## Documentation Center |

Consider the problem of finding a set of values [*x*_{1}, *x*_{2}]
that solves

To solve this two-dimensional problem, write a file that returns
the function value. Then, invoke the unconstrained minimization routine `fminunc`.

This code ships with the toolbox. To view, enter `type
objfun`:

function f = objfun(x) f = exp(x(1)) * (4*x(1)^2 + 2*x(2)^2 + 4*x(1)*x(2) + 2*x(2) + 1);

x0 = [-1,1]; % Starting guess options = optimoptions(@fminunc,'Algorithm','quasi-newton'); [x,fval,exitflag,output] = fminunc(@objfun,x0,options);

This produces the following output:

Local minimum found. Optimization completed because the size of the gradient is less than the default value of the function tolerance.

View the results:

x,fval,exitflag,output x = 0.5000 -1.0000 fval = 3.6609e-15 exitflag = 1 output = iterations: 8 funcCount: 66 stepsize: 1 firstorderopt: 1.2284e-007 algorithm: 'medium-scale: Quasi-Newton line search' message: 'Local minimum found. Optimization completed because the size of the gradie...'

The `exitflag` tells whether the algorithm
converged. `exitflag = 1` means a local minimum was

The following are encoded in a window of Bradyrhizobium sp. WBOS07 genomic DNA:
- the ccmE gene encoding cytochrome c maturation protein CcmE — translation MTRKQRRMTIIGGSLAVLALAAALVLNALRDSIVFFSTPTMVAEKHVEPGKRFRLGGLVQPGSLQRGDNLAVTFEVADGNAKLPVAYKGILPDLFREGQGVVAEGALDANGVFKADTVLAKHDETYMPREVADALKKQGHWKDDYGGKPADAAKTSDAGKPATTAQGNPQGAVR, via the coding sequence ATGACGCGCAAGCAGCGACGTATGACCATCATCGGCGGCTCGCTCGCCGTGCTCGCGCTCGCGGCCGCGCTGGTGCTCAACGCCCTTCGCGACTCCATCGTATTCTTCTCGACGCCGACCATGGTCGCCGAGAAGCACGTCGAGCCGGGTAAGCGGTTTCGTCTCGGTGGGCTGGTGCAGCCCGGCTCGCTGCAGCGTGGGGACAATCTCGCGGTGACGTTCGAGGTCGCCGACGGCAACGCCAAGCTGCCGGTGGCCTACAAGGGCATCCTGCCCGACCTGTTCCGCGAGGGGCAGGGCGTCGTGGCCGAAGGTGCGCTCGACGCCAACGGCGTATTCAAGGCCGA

found. The meanings of exitflags are given in function reference pages.

The `output` structure gives more details about
the optimization. For `fminunc`,
it includes the number of iterations in `iterations`,
the number of function evaluations in `funcCount`,
the final step-size in `stepsize`, a measure of first-order
optimality (which in this unconstrained case is the infinity norm
of the gradient at the solution) in `firstorderopt`,
the type of algorithm used in `algorithm`, and the
exit message (the reason the algorithm stopped).

Pass the variable `options` to `fminunc` to change characteristics of the
optimization algorithm, as in

x = fminunc(@objfun,x0,options);

`options` contains values for termination tolerances
and algorithm choices. Create `options` using the `optimoptions` function:

options = optimoptions(@fminunc,'Algorithm','quasi-newton');

You can also create options by exporting from the Optimization app.

In this example, we have used the `quasi-newton` algorithm.
Other options include controlling the amount of command line display
during the optimization iteration, the tolerances for the termination
criteria, whether a user-supplied gradient or Jacobian is to be used,
and the maximum number of iterations or function evaluations. See `optimoptions`, the individual optimization
functions, and Optimization Options Reference for
more options and information.

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